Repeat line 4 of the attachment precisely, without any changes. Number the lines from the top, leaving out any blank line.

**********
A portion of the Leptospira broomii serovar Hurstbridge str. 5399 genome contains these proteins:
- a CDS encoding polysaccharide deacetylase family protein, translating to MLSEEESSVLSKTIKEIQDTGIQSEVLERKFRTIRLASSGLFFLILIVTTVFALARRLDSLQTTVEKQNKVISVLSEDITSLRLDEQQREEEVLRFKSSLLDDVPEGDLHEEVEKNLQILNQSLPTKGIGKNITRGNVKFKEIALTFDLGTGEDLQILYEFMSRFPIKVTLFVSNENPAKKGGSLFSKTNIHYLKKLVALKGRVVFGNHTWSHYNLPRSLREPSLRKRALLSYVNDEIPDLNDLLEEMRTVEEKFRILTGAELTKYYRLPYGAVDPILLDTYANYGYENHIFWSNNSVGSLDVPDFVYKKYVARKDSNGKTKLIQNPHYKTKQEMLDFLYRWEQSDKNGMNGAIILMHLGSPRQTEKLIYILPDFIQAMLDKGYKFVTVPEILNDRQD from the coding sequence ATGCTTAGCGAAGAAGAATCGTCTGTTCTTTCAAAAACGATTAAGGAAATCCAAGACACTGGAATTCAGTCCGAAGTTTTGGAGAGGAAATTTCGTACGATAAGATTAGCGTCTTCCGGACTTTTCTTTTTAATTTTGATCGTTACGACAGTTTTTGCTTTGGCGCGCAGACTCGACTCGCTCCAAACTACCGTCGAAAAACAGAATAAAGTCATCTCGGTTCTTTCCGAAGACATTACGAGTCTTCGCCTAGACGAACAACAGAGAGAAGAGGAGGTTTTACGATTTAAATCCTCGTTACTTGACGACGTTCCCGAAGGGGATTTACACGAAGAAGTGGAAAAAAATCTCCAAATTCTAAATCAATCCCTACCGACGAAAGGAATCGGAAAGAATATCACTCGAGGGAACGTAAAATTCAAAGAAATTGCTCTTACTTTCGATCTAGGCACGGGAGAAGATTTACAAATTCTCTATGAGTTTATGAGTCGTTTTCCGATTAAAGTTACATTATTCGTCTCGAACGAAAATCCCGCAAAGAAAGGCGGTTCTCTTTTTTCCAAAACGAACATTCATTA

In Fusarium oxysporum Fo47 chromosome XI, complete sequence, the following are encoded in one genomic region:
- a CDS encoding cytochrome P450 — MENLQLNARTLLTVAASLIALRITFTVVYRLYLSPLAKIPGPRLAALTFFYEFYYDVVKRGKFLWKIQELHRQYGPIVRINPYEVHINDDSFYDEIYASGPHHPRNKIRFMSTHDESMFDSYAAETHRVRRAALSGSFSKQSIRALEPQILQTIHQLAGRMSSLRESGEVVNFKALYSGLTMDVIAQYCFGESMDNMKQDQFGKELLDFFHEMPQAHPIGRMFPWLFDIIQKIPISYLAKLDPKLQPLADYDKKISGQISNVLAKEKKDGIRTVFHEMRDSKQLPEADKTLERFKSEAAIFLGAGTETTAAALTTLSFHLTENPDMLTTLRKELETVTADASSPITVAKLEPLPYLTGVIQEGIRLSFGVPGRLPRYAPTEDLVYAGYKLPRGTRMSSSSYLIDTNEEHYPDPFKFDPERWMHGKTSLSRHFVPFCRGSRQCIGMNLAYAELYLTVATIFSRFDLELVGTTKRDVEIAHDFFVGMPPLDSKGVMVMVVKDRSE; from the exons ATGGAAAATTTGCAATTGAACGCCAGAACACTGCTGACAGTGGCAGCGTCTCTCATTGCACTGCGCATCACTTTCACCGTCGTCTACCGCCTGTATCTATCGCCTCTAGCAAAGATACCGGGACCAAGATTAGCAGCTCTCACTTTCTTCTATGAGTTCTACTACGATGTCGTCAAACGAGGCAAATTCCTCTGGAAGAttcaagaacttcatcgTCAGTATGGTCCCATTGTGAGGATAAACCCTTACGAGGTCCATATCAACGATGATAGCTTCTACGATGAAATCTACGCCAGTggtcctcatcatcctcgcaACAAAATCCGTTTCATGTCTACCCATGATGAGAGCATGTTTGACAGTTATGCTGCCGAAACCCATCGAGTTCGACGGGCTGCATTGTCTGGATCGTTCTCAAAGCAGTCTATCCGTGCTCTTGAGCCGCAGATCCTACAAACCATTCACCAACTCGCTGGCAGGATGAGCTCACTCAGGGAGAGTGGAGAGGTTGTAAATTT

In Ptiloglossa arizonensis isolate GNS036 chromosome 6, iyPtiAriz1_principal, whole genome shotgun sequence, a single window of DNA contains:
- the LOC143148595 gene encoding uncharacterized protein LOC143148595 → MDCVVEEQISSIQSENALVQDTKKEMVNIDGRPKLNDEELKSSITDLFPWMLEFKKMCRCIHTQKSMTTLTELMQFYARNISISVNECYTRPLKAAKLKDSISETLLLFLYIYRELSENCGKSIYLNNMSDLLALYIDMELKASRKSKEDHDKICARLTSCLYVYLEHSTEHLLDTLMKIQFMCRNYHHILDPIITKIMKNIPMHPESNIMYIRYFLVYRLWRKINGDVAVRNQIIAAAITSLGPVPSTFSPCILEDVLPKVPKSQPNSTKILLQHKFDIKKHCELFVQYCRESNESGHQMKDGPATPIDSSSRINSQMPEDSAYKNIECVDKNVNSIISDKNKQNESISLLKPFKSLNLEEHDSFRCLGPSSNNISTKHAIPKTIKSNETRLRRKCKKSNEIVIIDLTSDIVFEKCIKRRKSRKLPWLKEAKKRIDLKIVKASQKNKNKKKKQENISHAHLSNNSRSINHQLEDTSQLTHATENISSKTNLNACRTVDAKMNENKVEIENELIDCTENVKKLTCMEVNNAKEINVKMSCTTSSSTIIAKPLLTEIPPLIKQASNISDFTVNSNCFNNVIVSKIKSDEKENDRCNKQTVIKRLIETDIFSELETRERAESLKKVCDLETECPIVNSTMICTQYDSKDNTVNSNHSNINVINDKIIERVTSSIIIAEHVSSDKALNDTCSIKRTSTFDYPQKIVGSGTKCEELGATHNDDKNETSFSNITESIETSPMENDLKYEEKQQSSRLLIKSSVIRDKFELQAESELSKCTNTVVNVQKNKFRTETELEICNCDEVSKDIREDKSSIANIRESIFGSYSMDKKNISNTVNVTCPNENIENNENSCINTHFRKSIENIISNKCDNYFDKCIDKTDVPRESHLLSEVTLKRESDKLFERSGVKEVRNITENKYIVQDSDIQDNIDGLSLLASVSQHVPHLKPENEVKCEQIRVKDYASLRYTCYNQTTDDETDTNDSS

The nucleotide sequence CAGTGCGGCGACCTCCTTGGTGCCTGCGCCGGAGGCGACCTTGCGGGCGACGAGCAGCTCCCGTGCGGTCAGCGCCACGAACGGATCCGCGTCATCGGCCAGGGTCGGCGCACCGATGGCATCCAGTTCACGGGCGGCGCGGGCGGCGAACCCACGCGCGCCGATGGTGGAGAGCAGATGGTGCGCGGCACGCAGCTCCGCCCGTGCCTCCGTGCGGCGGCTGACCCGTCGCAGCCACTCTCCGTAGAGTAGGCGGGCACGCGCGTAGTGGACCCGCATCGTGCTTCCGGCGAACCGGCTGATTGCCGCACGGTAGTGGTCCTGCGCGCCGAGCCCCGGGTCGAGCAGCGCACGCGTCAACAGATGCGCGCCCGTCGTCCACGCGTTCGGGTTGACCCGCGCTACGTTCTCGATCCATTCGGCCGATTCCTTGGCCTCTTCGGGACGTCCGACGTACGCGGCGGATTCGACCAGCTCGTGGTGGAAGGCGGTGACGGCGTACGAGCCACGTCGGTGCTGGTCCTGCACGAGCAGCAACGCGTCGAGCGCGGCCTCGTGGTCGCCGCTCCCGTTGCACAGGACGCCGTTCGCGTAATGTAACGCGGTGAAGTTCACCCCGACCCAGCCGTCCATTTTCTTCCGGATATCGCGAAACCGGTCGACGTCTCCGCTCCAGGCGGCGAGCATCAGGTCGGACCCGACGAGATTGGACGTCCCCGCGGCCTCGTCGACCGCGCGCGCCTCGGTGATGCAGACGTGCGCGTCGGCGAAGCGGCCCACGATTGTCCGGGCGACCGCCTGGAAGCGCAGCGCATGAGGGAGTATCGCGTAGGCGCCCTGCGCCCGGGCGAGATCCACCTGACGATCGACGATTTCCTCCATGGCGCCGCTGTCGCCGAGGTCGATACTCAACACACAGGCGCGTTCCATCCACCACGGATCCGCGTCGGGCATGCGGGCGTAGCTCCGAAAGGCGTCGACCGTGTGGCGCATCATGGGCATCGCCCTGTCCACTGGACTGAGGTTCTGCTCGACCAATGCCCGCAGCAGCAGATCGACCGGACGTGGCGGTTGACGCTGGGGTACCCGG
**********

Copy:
- a CDS encoding cytochrome P450 — MENLQLNARTLLTVAASLIALRITFTVVYRLYLSPLAKIPGPRLAALTFFYEFYYDVVKRGKFLWKIQELHRQYGPIVRINPYEVHINDDSFYDEIYASGPHHPRNKIRFMSTHDESMFDSYAAETHRVRRAALSGSFSKQSIRALEPQILQTIHQLAGRMSSLRESGEVVNFKALYSGLTMDVIAQYCFGESMDNMKQDQFGKELLDFFHEMPQAHPIGRMFPWLFDIIQKIPISYLAKLDPKLQPLADYDKKISGQISNVLAKEKKDGIRTVFHEMRDSKQLPEADKTLERFKSEAAIFLGAGTETTAAALTTLSFHLTENPDMLTTLRKELETVTADASSPITVAKLEPLPYLTGVIQEGIRLSFGVPGRLPRYAPTEDLVYAGYKLPRGTRMSSSSYLIDTNEEHYPDPFKFDPERWMHGKTSLSRHFVPFCRGSRQCIGMNLAYAELYLTVATIFSRFDLELVGTTKRDVEIAHDFFVGMPPLDSKGVMVMVVKDRSE; from the exons ATGGAAAATTTGCAATTGAACGCCAGAACACTGCTGACAGTGGCAGCGTCTCTCATTGCACTGCGCATCACTTTCACCGTCGTCTACCGCCTGTATCTATCGCCTCTAGCAAAGATACCGGGACCAAGATTAGCAGCTCTCACTTTCTTCTATGAGTTCTACTACGATGTCGTCAAACGAGGCAAATTCCTCTGGAAGAttcaagaacttcatcgTCAGTATGGTCCCATTGTGAGGATAAACCCTTACGAGGTCCATATCAACGATGATAGCTTCTACGATGAAATCTACGCCAGTggtcctcatcatcctcgcaACAAAATCCGTTTCATGTCTACCCATGATGAGAGCATGTTTGACAGTTATGCTGCCGAAACCCATCGAGTTCGACGGGCTGCATTGTCTGGATCGTTCTCAAAGCAGTCTATCCGTGCTCTTGAGCCGCAGATCCTACAAACCATTCACCAACTCGCTGGCAGGATGAGCTCACTCAGGGAGAGTGGAGAGGTTGTAAATTT